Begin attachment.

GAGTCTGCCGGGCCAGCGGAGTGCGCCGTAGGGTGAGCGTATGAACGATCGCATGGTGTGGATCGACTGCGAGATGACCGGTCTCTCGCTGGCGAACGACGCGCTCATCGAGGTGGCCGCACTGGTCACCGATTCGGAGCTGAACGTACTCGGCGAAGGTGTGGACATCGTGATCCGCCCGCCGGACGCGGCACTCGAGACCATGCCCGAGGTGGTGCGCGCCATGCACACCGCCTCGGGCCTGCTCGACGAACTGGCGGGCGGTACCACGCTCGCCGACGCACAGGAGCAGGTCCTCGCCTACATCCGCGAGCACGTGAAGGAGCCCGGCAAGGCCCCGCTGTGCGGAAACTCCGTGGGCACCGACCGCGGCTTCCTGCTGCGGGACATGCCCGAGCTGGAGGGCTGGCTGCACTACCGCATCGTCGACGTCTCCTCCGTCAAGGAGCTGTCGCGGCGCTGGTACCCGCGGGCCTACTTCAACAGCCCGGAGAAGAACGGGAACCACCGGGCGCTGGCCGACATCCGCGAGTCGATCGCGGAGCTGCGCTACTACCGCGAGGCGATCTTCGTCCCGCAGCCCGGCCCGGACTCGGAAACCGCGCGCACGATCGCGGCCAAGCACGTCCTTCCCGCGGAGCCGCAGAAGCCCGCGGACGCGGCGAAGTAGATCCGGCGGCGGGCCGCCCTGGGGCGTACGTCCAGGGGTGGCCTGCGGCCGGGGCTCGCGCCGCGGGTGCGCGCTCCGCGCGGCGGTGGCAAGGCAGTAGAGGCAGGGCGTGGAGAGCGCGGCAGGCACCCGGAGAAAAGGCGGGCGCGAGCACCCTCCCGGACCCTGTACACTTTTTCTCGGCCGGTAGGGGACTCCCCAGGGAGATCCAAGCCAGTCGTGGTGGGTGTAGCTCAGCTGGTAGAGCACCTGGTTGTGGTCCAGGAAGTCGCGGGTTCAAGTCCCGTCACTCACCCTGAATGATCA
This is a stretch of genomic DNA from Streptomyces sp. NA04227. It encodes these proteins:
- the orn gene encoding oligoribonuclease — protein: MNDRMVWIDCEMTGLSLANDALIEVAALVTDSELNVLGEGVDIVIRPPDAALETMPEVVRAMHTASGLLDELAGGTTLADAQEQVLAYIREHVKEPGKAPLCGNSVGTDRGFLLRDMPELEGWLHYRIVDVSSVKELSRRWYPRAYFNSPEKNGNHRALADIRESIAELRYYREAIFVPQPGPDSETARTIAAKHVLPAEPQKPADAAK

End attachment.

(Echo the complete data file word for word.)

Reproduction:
GAGTCTGCCGGGCCAGCGGAGTGCGCCGTAGGGTGAGCGTATGAACGATCGCATGGTGTGGATCGACTGCGAGATGACCGGTCTCTCGCTGGCGAACGACGCGCTCATCGAGGTGGCCGCACTGGTCACCGATTCGGAGCTGAACGTACTCGGCGAAGGTGTGGACATCGTGATCCGCCCGCCGGACGCGGCACTCGAGACCATGCCCGAGGTGGTGCGCGCCATGCACACCGCCTCGGGCCTGCTCGACGAACTGGCGGGCGGTACCACGCTCGCCGACGCACAGGAGCAGGTCCTCGCCTACATCCGCGAGCACGTGAAGGAGCCCGGCAAGGCCCCGCTGTGCGGAAACTCCGTGGGCACCGACCGCGGCTTCCTGCTGCGGGACATGCCCGAGCTGGAGGGCTGGCTGCACTACCGCATCGTCGACGTCTCCTCCGTCAAGGAGCTGTCGCGGCGCTGGTACCCGCGGGCCTACTTCAACAGCCCGGAGAAGAACGGGAACCACCGGGCGCTGGCCGACATCCGCGAGTCGATCGCGGAGCTGCGCTACTACCGCGAGGCGATCTTCGTCCCGCAGCCCGGCCCGGACTCGGAAACCGCGCGCACGATCGCGGCCAAGCACGTCCTTCCCGCGGAGCCGCAGAAGCCCGCGGACGCGGCGAAGTAGATCCGGCGGCGGGCCGCCCTGGGGCGTACGTCCAGGGGTGGCCTGCGGCCGGGGCTCGCGCCGCGGGTGCGCGCTCCGCGCGGCGGTGGCAAGGCAGTAGAGGCAGGGCGTGGAGAGCGCGGCAGGCACCCGGAGAAAAGGCGGGCGCGAGCACCCTCCCGGACCCTGTACACTTTTTCTCGGCCGGTAGGGGACTCCCCAGGGAGATCCAAGCCAGTCGTGGTGGGTGTAGCTCAGCTGGTAGAGCACCTGGTTGTGGTCCAGGAAGTCGCGGGTTCAAGTCCCGTCACTCACCCTGAATGATCA
This is a stretch of genomic DNA from Streptomyces sp. NA04227. It encodes these proteins:
- the orn gene encoding oligoribonuclease — protein: MNDRMVWIDCEMTGLSLANDALIEVAALVTDSELNVLGEGVDIVIRPPDAALETMPEVVRAMHTASGLLDELAGGTTLADAQEQVLAYIREHVKEPGKAPLCGNSVGTDRGFLLRDMPELEGWLHYRIVDVSSVKELSRRWYPRAYFNSPEKNGNHRALADIRESIAELRYYREAIFVPQPGPDSETARTIAAKHVLPAEPQKPADAAK